Please use this identifier to cite or link to this item: https://ah.nccu.edu.tw/handle/140.119/129845


Title: Direct (Dis)agreement Verbs - Agree/Disagree in Native Speaker and Learner Data
Authors: 鍾曉芳
Chung, Siaw-Fong
Contributors: 英文系
Keywords: agree;discourse;corpus;disagree;native;learner
Date: 2020-04
Issue Date: 2020-05-26 13:37:02 (UTC+8)
Abstract: “I am not agree with you” is an incorrect use of agree frequently seen in the writing of Taiwanese learners. Yet, not many studies have discussed the use of agree and disagree in the literature. Many studies are concerned more about the politeness of (dis)agreement, especially in detailing the relationship between speaker and hearer. We took a lexical semantic approach to compare the use of agree and disagree in essays written by native English speakers and Taiwanese learners in the ICNALE (International Corpus Network of Asian Learners of English). The essays were based on two topics concerning societal issues collected in the corpus – (a) whether smoking should be completely banned in restaurants and (b) whether college students should take a part-time job or not – the writers were asked to respond to each issue by agreeing or disagreeing. Our results showed that when given clear instructions to agree or disagree, both native and learners tended to state (dis)agreement in the very first sentence in their essays, but Taiwanese learners relied more on the uses of agree and disagree more often than the native speakers did. The errors committed by learners on the use of agree (not for disagree) were between 25–35% in our data. The results will bring significant comparisons of the lexical semantics of related verbs (verbs of social interaction) in future studies.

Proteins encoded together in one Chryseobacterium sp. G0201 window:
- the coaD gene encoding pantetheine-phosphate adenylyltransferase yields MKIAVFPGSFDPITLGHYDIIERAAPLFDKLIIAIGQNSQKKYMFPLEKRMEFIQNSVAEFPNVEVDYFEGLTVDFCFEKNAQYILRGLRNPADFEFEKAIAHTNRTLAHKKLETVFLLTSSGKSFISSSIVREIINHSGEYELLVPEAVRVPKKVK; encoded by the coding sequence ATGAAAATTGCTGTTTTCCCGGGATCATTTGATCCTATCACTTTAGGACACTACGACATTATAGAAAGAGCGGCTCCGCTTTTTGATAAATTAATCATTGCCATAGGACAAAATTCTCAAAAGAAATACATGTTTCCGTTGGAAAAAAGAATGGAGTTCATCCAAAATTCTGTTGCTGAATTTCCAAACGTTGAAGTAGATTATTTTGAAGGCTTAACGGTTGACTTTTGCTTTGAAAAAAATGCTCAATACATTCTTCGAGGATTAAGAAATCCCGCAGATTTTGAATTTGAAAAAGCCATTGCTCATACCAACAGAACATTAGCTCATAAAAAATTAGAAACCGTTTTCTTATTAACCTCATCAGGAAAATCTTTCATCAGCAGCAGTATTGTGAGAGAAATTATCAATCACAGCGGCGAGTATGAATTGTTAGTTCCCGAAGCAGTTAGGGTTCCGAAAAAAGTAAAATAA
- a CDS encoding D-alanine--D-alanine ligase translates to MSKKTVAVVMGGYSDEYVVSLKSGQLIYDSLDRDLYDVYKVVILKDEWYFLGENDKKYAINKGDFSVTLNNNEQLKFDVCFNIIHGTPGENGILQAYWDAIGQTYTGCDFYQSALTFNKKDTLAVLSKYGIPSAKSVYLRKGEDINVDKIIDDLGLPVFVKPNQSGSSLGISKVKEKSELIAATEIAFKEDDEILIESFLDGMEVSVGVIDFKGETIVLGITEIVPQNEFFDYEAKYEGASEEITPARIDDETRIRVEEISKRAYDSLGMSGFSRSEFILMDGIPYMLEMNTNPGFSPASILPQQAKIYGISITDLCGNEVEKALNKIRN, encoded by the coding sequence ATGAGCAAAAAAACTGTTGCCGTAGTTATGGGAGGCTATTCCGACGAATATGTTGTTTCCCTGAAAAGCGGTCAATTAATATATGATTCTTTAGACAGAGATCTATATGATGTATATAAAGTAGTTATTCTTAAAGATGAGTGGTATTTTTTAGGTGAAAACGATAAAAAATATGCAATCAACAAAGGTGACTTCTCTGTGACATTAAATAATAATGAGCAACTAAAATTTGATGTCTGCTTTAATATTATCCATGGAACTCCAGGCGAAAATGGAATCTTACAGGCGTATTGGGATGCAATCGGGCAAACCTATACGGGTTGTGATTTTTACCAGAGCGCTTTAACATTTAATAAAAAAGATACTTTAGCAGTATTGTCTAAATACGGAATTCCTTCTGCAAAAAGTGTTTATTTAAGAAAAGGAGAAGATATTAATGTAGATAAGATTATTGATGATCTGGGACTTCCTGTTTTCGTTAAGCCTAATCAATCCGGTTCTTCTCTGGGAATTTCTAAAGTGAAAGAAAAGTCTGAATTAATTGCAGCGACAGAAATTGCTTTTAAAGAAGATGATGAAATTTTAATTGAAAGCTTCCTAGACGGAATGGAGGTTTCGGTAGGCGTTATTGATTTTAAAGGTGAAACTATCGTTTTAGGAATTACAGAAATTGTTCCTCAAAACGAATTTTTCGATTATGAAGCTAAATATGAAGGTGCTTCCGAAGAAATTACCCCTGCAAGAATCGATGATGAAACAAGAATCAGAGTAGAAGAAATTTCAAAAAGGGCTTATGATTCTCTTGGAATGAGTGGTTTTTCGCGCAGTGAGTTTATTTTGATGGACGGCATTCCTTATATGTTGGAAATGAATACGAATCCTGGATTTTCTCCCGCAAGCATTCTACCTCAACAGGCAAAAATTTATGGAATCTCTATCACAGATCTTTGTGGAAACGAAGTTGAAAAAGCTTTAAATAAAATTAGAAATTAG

Relation: Journal of Second Language Studies, Vol.3, No.1, pp.111-140
Data Type: article
DOI 連結: https://doi.org/10.1075/jsls.17006.chu
Appears in Collections:[英國語文學系] 期刊論文

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